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HP story updated with spokesperson comment in the 11th paragraph.



) -

Hewlett Packard's


recent string of mergers may not end despite the C-suite drama. Unless it runs out of spending money.

Even after the $10.3 billion purchase of Autonomy and the board's decision to replace Leo Apotheker with former



CEO Meg Whitman, the largest personal computer maker in the U.S. still must decide whether to continue a new strategy of tipping the balance of sales from P.C.'s to higher profit margin services and software businesses --a plan that may require more software acquisitions.

"To be the company Leo envisioned, you would need to do


acquisitions," said Richard Kugele, an analyst at Needham & Co in an email to


on Tuesday. As such, Kugele expects that Autonomy won't need to be integrated into HP "for a long time, if at all." About its P.C. business and operating system he added, "I suspect that


clearer heads prevail, the business may be kept (albeit now weakened). webOS should find a home because I feel it was a good OS, just needed some investment and MANY more apps. "

Whitman made it clear on her introductory call as the Palo Alto, California -based company's new chief executive that while a new leader was in place, HP would likely follow Apotheker's plan announced in mid-August. "I think the strategy is right. The initiatives that we undertook on August 18 are right," said Whitman. Responding to analysts questions about how long it will take for HP to solidify a strategy Whitman said, "The best thing we can do is get to a decision on PSG as fast as possible. This decision, it's not like fine wine. It's not going to get better with age."

With or without the P.C. unit, for HP to affect the change it's looking for in its Autonomy acquisition, the company will likely need to add to its software division through acquisitions and not merely synergies.

In a Monday statement, HP reaffirmed that Autonomy will be run independently and its founder and CEO Mike Lynch will continue to head the Cambridge, England -based software-maker, reporting directly to Whitman. Part of the reason Autonomy is running independently for now is only roughly 2% of current HP revenue comes from the software related businesses it's looking to build. With Autonomy revenue added, software will only be bolstered by roughly $1 billion or roughly 3% of overall revenue, a small piece of larger $100 billion-plus annual revenue that come from its overall P.C., printing and server & network businesses.

"On software, HP clearly has to be acquisitive," said Jeff Fidacaro an analyst at Susquehanna Financial Group in a phone interview Tuesday. "If they divest of the PC business, I think they will accelerate revenue from the software business to 10%," added Fidacaro, meaning acquisitions would be likely to "move the needle" in HP's overall software revenue distribution.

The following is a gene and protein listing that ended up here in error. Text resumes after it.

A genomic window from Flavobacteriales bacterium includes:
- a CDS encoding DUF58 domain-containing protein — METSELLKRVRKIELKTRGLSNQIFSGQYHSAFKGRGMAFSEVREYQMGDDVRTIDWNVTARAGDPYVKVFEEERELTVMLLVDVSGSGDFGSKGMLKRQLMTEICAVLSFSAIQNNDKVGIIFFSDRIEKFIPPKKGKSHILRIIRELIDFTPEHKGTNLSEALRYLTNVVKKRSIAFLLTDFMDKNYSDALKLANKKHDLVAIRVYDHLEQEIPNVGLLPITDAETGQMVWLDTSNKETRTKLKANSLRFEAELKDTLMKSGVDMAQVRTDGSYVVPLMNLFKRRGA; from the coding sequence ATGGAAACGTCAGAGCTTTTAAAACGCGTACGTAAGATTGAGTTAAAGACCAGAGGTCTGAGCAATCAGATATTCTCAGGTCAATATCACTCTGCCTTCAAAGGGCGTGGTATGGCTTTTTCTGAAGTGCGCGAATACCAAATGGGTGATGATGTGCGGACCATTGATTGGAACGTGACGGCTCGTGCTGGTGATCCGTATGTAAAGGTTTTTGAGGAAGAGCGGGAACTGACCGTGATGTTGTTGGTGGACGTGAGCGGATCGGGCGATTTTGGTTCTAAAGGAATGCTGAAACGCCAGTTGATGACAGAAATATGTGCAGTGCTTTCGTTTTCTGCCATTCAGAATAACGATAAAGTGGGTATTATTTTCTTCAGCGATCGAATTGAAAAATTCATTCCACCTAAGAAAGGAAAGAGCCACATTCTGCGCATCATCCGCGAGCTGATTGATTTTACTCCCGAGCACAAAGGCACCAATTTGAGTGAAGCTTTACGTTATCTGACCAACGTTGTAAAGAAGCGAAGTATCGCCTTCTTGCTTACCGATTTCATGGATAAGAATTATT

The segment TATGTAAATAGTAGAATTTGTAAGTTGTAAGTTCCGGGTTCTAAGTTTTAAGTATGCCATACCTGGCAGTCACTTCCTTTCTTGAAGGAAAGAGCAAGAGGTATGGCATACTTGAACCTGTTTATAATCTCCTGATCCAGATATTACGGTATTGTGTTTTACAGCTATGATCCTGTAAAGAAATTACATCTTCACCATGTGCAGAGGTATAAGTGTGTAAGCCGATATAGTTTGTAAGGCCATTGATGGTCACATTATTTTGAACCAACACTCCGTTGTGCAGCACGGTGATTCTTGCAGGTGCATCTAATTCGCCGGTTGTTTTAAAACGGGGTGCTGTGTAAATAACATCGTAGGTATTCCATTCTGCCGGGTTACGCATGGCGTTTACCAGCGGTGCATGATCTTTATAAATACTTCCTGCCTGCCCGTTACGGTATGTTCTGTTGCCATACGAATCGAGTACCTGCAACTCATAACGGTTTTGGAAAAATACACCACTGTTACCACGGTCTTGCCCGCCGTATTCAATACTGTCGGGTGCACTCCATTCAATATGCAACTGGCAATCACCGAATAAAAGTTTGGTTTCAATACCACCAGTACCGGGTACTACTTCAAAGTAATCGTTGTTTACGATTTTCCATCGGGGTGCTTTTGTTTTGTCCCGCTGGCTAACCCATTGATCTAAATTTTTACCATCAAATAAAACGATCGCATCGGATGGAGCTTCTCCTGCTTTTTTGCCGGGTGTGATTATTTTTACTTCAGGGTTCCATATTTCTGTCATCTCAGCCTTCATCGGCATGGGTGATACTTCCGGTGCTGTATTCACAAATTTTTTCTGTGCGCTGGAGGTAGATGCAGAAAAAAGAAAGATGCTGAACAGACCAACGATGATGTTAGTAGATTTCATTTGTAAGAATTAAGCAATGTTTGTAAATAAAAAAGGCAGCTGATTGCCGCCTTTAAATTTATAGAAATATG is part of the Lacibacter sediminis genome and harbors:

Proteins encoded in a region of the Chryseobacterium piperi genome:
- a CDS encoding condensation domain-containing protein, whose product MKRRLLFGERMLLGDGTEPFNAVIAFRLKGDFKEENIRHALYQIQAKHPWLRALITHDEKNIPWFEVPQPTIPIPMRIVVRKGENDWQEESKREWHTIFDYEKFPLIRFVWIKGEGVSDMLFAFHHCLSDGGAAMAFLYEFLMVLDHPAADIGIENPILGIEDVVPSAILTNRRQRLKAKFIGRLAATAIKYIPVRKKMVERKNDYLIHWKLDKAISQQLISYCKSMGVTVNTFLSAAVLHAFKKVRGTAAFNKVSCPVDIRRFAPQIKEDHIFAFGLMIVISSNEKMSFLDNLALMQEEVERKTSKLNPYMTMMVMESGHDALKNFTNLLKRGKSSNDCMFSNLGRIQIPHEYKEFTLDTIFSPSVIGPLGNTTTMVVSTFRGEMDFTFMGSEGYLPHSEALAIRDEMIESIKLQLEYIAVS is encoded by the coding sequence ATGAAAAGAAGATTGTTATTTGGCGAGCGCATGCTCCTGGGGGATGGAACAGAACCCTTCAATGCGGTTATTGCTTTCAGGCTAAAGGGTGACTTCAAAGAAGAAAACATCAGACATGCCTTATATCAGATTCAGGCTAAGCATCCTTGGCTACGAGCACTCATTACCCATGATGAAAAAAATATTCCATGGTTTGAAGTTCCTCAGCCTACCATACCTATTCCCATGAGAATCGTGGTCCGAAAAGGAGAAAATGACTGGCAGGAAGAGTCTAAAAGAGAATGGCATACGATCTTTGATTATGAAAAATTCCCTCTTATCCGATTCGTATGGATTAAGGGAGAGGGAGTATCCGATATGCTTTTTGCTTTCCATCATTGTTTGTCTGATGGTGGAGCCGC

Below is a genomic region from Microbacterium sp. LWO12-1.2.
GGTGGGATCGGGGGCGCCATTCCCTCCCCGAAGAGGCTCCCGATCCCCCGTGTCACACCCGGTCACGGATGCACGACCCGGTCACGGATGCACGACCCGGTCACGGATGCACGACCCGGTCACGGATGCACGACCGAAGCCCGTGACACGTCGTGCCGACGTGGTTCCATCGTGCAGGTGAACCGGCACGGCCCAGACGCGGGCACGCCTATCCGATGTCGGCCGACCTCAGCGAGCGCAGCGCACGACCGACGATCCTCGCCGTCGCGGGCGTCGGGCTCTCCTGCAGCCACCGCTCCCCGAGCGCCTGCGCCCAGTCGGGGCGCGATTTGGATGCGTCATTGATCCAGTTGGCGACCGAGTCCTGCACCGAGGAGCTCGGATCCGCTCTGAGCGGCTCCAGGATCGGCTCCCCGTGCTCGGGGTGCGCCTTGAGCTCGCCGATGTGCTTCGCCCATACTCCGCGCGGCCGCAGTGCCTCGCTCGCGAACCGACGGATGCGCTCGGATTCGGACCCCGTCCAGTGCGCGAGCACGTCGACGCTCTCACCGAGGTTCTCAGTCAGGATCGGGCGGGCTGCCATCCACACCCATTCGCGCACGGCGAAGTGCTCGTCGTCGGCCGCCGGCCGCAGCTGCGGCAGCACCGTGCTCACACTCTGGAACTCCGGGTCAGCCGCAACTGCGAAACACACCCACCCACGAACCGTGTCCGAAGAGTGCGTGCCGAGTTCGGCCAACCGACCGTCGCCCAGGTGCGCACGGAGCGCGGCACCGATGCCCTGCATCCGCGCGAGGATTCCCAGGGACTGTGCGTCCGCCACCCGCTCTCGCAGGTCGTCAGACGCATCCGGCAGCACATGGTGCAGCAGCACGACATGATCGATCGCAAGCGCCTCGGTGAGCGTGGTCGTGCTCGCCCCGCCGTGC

As HP built out its businesses like security software, handsets, storage and networking in recent years, it has a track record of acquisitions. Regardless of whether Whitman will spinoff, keep it or sell HP's P.C. division, -its single biggest division responsible for just under 31% of overall company revenue and the most ambitious piece of Apothekers vision, HP may continue down the merger path.

In spring of 2010, HP purchased 3Com for $2.7 billion to bolster its networking business, and later it bought Palm for $1.2 billion to sell handsets and leverage its webOS platform. In the summer, the company bought Fortify a software security company that helps users connect to mobile devices using a firewall. That fall, the company paid $2.35 billion for 3Par's storage capabilities and $1.5 billion for ArcSight in a push to security services.

Fidacaro expects that building on previous acquisitions, HP will build its services business organically through hiring and other expense. For software, he sees companies like open-source software maker

Red Hat


, data integration-software maker



, process-management specialist

Tibco Software


and data warehouse



as companies HP may shop for as it builds the software component of its remake.

In an email Wednesday afternoon, HP spokesperson Randi Polanich said, "HP does not comment or speculate on future acquisition plans and we are focused on Autonomy right now."

In HP's Sept. 23 call with analysts, HP chairman Raymond Lane indicated that after the Autonomy acquisition, the company would still have a significant amount of work to. He said that though Autonomy was a $1 billion revenue company it could build the "position and the synergies with HP's business, which probably in the future could become a $4 billion or $5 billion or hopefully a $10 billion business." Lane, however, downplayed the notion that through Autonomy and a P.C. spinoff the company would transform itself. "Hopefully, we'll see a bigger software portfolio and we'll see more value-added services at HP, but we have $120 billion of hardware business that we care dearly about," Lane said.

One hitch to a shopping spree; however is cash. If the HP board and Whitman, who on Tuesday said that HP will make a decision on its PSG business by the end of the month, decide to keep P.C.'s there won't be loads of cash to spend on acquisitions. Analysts Kugele and Fidacaro say no. "If they keep the PSG business it will be hard to grow a software unit," said Fidacaro. "Their balance sheet doesn't support large

acquisitions anymore," Kugele added.

-- Written by Antoine Gara in New York